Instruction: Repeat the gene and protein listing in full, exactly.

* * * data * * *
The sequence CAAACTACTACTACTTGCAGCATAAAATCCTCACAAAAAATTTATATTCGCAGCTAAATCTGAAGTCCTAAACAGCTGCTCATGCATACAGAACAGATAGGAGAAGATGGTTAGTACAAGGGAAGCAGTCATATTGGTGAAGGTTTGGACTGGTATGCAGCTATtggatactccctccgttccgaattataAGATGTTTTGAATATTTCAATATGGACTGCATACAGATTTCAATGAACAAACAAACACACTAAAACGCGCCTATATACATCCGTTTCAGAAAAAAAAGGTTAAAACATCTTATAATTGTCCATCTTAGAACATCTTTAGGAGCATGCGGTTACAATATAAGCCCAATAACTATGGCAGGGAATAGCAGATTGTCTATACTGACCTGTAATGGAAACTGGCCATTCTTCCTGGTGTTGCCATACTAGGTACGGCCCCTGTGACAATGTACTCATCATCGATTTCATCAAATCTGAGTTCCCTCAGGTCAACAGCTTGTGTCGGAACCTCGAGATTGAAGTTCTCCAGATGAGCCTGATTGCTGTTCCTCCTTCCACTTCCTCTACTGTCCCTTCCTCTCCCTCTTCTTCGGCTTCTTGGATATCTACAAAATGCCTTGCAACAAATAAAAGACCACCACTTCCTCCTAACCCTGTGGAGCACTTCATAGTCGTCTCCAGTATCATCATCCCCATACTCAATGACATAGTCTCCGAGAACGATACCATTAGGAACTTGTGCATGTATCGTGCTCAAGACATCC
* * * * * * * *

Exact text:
The sequence CAAACTACTACTACTTGCAGCATAAAATCCTCACAAAAAATTTATATTCGCAGCTAAATCTGAAGTCCTAAACAGCTGCTCATGCATACAGAACAGATAGGAGAAGATGGTTAGTACAAGGGAAGCAGTCATATTGGTGAAGGTTTGGACTGGTATGCAGCTATtggatactccctccgttccgaattataAGATGTTTTGAATATTTCAATATGGACTGCATACAGATTTCAATGAACAAACAAACACACTAAAACGCGCCTATATACATCCGTTTCAGAAAAAAAAGGTTAAAACATCTTATAATTGTCCATCTTAGAACATCTTTAGGAGCATGCGGTTACAATATAAGCCCAATAACTATGGCAGGGAATAGCAGATTGTCTATACTGACCTGTAATGGAAACTGGCCATTCTTCCTGGTGTTGCCATACTAGGTACGGCCCCTGTGACAATGTACTCATCATCGATTTCATCAAATCTGAGTTCCCTCAGGTCAACAGCTTGTGTCGGAACCTCGAGATTGAAGTTCTCCAGATGAGCCTGATTGCTGTTCCTCCTTCCACTTCCTCTACTGTCCCTTCCTCTCCCTCTTCTTCGGCTTCTTGGATATCTACAAAATGCCTTGCAACAAATAAAAGACCACCACTTCCTCCTAACCCTGTGGAGCACTTCATAGTCGTCTCCAGTATCATCATCCCCATACTCAATGACATAGTCTCCGAGAACGATACCATTAGGAACTTGTGCATGTATCGTGCTCAAGACATCC